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An email being filtered to a quarantine or bulk mail folder happens after the recipient mail server has accepted message.  Once an email has been accepted by a mail server, it is impossible to tell where it went or what happened to it.  Note that this is true of any mail sent by any system on the Internet.   Every mail server has configurable filters that determine how received mail will be handled.  The mail server administrator should be able to adjust those filters to ensure delivery of emails based on their business standards, or there may even be end-user-configurable controls that can accomplish the same thing.   If test mailings you are sending to yourself or your colleagues are being filtered to a quarantine or bulk mail folder, you should consider asking your email administrator to whitelist Marketo’s IP ranges.  They can be found here .   You can also improve your deliverability in general by setting up SPF and DKIM records , and branding your tracking links .
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We have enhanced the behavior of the unsubscribe functionality to make it “durable”.  We have added a master email status, which is separate from the unsubscribe flag visible on the lead detail record.   If the unsubscribe flag is set from false to true, the master email status is updated, and the change is propagated to other leads with the same email address. Update the Unsubscribe flag from True to False (e.g. Re-subscribe a lead) When a lead is imported, the unsubscribe flag WILL NOT be overwritten by the import. Here are the ways a lead can be re-subscribed: 1.   In SFDC, uncheck the Email Opt Out field.  This WILL sync to Marketo. 2.   Manually update the lead detail record by un-checking the unsubscribe flag 3.   Run a Change Data Value Flow Action on one or many leads a.  Select the attribute “unsubscribe” and set the value to False 4.   Update an existing lead via SOAP API 5.   Form Field – set a field on a form to set the unsubscribe flag to “false” and this will unsubscribe the lead a. Best practice would be to have text on the form that says that by filling out this form, they are agreeing to receive email communication Creating a New Lead When a new lead is created, we check it against the master email status table.  If the lead was previously unsubscribed, we will update the record to be unsubscribed.   Changing an email address If you change the email address of a lead to an unsubscribed email address, the lead will be unsubscribed.  This change can occur in either Marketo or SFDC. If you change an unsubscribed email address to one that is subscribed, the lead will be subscribed.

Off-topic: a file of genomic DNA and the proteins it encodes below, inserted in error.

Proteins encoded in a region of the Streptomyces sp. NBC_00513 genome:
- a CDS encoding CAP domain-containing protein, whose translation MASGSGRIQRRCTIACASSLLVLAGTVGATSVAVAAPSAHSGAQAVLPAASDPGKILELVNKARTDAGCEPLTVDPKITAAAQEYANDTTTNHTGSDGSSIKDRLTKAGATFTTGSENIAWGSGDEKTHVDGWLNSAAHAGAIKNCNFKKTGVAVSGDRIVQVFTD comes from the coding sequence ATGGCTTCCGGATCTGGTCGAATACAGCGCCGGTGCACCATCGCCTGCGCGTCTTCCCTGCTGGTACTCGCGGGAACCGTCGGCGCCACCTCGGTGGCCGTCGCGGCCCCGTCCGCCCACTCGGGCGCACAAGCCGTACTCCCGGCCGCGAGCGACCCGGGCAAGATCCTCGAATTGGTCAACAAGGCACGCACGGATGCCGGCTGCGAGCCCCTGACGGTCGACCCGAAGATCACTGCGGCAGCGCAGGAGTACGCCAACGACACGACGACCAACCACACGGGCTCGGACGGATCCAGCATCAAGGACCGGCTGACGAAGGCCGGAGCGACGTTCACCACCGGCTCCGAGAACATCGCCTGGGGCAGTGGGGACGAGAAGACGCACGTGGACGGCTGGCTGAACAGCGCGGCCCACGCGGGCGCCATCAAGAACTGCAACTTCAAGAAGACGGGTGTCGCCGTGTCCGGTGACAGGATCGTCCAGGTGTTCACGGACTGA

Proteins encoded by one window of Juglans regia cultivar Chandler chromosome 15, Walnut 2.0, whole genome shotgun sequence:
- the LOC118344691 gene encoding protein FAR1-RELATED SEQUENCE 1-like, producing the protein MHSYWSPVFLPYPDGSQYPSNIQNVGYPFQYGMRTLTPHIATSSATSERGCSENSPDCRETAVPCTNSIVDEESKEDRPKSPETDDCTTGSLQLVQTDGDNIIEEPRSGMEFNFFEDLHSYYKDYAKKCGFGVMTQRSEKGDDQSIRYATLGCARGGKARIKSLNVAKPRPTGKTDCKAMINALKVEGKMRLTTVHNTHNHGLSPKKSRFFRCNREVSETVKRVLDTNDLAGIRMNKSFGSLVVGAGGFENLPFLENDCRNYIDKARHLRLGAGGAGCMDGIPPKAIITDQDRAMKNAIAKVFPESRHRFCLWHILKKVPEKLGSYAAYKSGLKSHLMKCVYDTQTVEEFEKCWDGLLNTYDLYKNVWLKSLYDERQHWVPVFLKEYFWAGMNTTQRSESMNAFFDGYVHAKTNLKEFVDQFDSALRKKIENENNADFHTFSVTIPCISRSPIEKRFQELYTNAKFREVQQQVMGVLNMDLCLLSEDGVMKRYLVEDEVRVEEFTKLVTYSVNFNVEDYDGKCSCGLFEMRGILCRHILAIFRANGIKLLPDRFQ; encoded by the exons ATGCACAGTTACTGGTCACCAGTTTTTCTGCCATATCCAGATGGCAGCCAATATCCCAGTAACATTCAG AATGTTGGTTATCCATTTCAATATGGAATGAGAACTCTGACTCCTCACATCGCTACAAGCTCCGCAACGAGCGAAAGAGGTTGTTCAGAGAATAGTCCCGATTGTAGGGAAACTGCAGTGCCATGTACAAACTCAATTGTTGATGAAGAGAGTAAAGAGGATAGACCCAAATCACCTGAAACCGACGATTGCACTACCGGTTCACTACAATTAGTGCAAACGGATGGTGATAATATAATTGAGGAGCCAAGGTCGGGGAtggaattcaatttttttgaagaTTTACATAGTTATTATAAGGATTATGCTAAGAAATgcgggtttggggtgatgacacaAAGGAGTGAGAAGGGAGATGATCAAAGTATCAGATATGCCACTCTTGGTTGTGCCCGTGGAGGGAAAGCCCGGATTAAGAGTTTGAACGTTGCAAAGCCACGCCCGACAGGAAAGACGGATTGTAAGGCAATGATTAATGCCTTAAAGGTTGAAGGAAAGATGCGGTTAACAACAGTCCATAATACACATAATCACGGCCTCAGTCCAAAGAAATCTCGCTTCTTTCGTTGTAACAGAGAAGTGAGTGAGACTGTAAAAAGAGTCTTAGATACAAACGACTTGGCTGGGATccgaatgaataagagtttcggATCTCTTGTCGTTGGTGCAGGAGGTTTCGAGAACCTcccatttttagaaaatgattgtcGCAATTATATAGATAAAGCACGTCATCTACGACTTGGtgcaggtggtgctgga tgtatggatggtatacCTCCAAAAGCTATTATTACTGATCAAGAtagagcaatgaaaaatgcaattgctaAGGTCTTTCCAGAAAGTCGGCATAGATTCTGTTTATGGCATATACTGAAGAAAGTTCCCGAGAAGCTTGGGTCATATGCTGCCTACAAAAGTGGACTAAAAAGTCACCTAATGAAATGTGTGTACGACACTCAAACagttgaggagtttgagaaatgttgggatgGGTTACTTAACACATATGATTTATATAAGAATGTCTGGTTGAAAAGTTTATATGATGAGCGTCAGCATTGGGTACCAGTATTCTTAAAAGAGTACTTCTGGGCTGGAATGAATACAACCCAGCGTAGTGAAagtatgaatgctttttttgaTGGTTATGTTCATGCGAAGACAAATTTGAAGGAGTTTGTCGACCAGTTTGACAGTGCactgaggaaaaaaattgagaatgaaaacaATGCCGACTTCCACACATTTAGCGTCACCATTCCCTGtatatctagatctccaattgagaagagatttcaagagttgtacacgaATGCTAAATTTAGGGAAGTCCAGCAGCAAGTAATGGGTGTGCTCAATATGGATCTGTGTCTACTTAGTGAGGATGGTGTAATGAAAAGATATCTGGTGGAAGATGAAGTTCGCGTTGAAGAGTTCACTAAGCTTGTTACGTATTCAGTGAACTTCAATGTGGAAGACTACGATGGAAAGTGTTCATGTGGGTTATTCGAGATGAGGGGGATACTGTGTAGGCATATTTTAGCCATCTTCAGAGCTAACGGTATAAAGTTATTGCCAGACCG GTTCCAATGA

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No, if you have received the blacklist notification, you are not blocked from sending mail.  You can continue to mail while you work through the remediation steps. The only time we will ever block you from sending mail is if you trigger a listing at Spamhaus, the world’s most respected and widely used blacklist. If this happens, you will receive a call or email to let you know what’s going on and we will work with you to resolve the issue. This is a rare occurrence. Additional Resources: Can you give me the spam trap address that triggered the listing? What is a spamtrap, or spam trap, and why does it matter? What is a blacklist? How does Marketo respond to blacklisting and spam notifications? Top blacklists - What you need to know Blacklist Remediation Successful Reconfirmation